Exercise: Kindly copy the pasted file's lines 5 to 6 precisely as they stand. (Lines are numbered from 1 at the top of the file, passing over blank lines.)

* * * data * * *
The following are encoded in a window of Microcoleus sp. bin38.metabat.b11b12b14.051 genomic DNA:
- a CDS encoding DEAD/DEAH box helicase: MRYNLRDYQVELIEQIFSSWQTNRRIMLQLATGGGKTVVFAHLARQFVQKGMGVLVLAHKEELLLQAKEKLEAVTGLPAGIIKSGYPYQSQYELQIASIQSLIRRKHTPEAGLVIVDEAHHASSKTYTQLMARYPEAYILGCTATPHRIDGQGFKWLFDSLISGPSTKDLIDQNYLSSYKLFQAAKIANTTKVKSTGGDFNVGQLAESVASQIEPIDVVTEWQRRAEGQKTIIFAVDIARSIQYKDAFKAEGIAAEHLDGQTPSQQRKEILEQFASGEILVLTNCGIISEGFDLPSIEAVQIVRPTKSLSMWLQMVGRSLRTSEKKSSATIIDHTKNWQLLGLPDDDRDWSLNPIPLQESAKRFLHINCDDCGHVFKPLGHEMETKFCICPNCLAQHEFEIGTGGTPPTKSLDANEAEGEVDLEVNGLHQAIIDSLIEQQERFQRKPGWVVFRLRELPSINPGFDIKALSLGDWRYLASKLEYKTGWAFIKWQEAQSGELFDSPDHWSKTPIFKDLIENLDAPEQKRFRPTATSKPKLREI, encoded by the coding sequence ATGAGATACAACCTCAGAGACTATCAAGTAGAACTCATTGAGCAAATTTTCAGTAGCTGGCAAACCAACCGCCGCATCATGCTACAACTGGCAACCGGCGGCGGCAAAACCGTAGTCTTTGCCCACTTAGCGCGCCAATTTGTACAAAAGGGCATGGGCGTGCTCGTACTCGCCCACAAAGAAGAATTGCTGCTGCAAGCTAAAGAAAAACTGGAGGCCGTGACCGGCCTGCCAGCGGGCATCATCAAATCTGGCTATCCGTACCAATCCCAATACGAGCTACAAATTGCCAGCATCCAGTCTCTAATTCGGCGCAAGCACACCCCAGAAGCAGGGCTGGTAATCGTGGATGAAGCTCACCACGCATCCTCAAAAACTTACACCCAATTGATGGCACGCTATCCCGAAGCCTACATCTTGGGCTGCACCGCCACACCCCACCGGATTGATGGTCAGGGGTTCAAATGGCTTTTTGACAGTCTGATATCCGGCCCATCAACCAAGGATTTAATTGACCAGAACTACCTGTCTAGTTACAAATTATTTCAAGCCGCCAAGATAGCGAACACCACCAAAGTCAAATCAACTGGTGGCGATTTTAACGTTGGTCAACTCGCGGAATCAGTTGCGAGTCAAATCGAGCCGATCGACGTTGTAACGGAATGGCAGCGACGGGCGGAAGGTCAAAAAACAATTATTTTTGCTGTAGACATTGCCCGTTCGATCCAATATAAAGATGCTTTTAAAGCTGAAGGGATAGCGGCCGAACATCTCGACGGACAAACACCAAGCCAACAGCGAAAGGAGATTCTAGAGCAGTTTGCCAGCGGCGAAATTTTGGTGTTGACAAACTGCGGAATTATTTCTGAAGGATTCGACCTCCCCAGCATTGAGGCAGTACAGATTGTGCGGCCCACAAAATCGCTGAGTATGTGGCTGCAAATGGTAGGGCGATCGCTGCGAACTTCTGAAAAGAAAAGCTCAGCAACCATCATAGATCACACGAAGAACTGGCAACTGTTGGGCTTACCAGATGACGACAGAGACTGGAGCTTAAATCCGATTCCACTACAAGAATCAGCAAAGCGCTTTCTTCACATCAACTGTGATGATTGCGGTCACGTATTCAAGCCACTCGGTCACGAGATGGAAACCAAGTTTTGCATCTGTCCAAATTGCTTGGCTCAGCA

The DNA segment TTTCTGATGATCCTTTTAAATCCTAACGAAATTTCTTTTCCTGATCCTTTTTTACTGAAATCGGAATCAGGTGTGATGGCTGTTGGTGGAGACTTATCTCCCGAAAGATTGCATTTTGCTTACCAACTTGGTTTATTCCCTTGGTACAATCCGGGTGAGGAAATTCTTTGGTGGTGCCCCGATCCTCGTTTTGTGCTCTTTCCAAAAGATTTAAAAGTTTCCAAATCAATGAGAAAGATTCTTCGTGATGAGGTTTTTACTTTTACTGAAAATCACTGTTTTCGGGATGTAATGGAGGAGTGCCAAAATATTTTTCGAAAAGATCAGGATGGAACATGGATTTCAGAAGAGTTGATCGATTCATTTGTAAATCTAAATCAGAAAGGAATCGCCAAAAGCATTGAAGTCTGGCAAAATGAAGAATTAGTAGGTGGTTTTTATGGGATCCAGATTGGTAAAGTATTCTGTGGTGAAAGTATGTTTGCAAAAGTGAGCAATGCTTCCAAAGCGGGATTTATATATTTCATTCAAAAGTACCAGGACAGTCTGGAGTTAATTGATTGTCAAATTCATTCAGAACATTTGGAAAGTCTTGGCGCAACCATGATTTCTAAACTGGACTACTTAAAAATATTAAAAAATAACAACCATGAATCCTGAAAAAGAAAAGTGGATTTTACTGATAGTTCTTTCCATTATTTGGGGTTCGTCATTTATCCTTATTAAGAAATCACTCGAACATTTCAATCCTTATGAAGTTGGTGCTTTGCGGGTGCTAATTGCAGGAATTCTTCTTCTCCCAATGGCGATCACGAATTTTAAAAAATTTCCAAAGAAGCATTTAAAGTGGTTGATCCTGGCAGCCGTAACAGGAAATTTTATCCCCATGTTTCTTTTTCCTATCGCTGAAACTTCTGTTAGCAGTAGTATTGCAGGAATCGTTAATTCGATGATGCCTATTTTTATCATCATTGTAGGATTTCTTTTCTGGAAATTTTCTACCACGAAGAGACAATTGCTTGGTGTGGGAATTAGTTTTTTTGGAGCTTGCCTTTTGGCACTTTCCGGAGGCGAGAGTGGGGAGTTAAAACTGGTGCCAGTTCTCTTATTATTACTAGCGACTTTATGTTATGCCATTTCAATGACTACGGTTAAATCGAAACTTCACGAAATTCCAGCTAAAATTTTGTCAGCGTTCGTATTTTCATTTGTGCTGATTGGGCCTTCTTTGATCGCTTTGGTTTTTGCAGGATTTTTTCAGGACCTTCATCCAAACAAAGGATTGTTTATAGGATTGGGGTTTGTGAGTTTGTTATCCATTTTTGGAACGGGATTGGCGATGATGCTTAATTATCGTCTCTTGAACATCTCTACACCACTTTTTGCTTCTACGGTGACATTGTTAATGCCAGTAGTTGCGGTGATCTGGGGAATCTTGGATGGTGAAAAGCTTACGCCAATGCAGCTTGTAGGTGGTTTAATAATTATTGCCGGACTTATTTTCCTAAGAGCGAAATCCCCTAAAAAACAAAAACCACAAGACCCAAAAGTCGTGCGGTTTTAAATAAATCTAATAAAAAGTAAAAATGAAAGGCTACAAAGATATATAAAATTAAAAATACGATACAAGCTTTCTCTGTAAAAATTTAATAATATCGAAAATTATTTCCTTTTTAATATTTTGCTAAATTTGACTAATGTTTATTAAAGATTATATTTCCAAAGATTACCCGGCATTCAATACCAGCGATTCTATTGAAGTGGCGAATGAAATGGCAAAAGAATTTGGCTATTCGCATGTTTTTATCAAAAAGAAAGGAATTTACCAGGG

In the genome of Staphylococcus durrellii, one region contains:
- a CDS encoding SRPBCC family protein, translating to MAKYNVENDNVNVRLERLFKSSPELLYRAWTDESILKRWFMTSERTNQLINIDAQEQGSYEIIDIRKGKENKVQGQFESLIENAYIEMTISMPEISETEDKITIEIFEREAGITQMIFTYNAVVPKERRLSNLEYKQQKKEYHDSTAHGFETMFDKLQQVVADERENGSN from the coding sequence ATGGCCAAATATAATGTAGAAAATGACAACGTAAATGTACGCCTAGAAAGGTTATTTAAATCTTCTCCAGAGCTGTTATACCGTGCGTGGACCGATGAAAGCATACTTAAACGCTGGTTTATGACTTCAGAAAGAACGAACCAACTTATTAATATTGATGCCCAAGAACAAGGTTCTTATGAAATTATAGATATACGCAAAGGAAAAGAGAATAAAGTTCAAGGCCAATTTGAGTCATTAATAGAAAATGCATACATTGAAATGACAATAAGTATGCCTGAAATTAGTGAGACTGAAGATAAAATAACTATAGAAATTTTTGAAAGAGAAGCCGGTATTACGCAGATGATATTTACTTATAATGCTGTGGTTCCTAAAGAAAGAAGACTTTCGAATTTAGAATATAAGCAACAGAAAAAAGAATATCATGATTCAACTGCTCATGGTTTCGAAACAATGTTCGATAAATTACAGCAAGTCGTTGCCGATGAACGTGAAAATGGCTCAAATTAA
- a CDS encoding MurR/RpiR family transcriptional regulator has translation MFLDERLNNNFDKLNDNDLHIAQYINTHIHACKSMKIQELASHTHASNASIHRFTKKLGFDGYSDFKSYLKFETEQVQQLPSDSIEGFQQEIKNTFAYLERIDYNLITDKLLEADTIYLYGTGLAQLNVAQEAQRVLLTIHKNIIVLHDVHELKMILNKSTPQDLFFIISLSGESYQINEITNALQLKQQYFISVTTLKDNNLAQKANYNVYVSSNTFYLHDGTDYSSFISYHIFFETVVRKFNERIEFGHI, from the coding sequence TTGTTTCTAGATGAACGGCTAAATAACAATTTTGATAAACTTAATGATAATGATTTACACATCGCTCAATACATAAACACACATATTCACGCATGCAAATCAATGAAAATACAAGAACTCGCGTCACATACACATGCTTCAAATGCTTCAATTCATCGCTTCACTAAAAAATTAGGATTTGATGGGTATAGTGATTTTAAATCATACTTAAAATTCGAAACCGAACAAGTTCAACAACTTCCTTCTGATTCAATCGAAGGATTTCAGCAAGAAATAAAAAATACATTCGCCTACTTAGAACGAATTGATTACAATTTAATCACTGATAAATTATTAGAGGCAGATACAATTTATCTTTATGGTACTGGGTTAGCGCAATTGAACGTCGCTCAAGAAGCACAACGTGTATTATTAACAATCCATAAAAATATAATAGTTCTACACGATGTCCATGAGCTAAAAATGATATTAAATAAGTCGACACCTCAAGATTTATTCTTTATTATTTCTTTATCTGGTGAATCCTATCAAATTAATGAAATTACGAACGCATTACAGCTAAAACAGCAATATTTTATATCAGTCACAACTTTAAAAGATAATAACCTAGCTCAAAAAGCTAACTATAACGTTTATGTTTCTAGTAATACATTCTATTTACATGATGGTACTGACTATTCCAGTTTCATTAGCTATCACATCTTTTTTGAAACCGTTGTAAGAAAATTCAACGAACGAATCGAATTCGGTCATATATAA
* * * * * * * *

- a CDS encoding SRPBCC family protein, translating to MAKYNVENDNVNVRLERLFKSSPELLYRAWTDESILKRWFMTSERTNQLINIDAQEQGSYEIIDIRKGKENKVQGQFESLIENAYIEMTISMPEISETEDKITIEIFEREAGITQMIFTYNAVVPKERRLSNLEYKQQKKEYHDSTAHGFETMFDKLQQVVADERENGSN from the coding sequence ATGGCCAAATATAATGTAGAAAATGACAACGTAAATGTACGCCTAGAAAGGTTATTTAAATCTTCTCCAGAGCTGTTATACCGTGCGTGGACCGATGAAAGCATACTTAAACGCTGGTTTATGACTTCAGAAAGAACGAACCAACTTATTAATATTGATGCCCAAGAACAAGGTTCTTATGAAATTATAGATATACGCAAAGGAAAAGAGAATAAAGTTCAAGGCCAATTTGAGTCATTAATAGAAAATGCATACATTGAAATGACAATAAGTATGCCTGAAATTAGTGAGACTGAAGATAAAATAACTATAGAAATTTTTGAAAGAGAAGCCGGTATTACGCAGATGATATTTACTTATAATGCTGTGGTTCCTAAAGAAAGAAGACTTTCGAATTTAGAATATAAGCAACAGAAAAAAGAATATCATGATTCAACTGCTCATGGTTTCGAAACAATGTTCGATAAATTACAGCAAGTCGTTGCCGATGAACGTGAAAATGGCTCAAATTAA
- a CDS encoding MurR/RpiR family transcriptional regulator has translation MFLDERLNNNFDKLNDNDLHIAQYINTHIHACKSMKIQELASHTHASNASIHRFTKKLGFDGYSDFKSYLKFETEQVQQLPSDSIEGFQQEIKNTFAYLERIDYNLITDKLLEADTIYLYGTGLAQLNVAQEAQRVLLTIHKNIIVLHDVHELKMILNKSTPQDLFFIISLSGESYQINEITNALQLKQQYFISVTTLKDNNLAQKANYNVYVSSNTFYLHDGTDYSSFISYHIFFETVVRKFNERIEFGHI, from the coding sequence TTGTTTCTAGATGAACGGCTAAATAACAATTTTGATAAACTTAATGATAATGATTTACACATCGCTCAATACATAAACACACATATTCACGCATGCAAATCAATGAAAATACAAGAACTCGCGTCACATACACATGCTTCAAATGCTTCAATTCATCGCTTCACTAAAAAATTAGGATTTGATGGGTATAGTGATTTTAAATCATACTTAAAATTCGAAACCGAACAAGTTCAACAACTTCCTTCTGATTCAATCGAAGGATTTCAGCAAGAAATAAAAAATACATTCGCCTACTTAGAACGAATTGATTACAATTTAATCACTGATAAATTATTAGAGGCAGATACAATTTATCTTTATGGTACTGGGTTAGCGCAATTGAACGTCGCTCAAGAAGCACAACGTGTATTATTAACAATCCATAAAAATATAATAGTTCTACACGATGTCCATGAGCTAAAAATGATATTAAATAAGTCGACACCTCAAGATTTATTCTTTATTATTTCTTTATCTGGTGAATCCTATCAAATTAATGAAATTACGAACGCATTACAGCTAAAACAGCAATATTTTATATCAGTCACAACTTTAAAAGATAATAACCTAGCTCAAAAAGCTAACTATAACGTTTATGTTTCTAGTAATACATTCTATTTACATGATGGTACTGACTATTCCAGTTTCATTAGCTATCACATCTTTTTTGAAACCGTTGTAAGAAAATTCAACGAACGAATCGAATTCGGTCATATATAA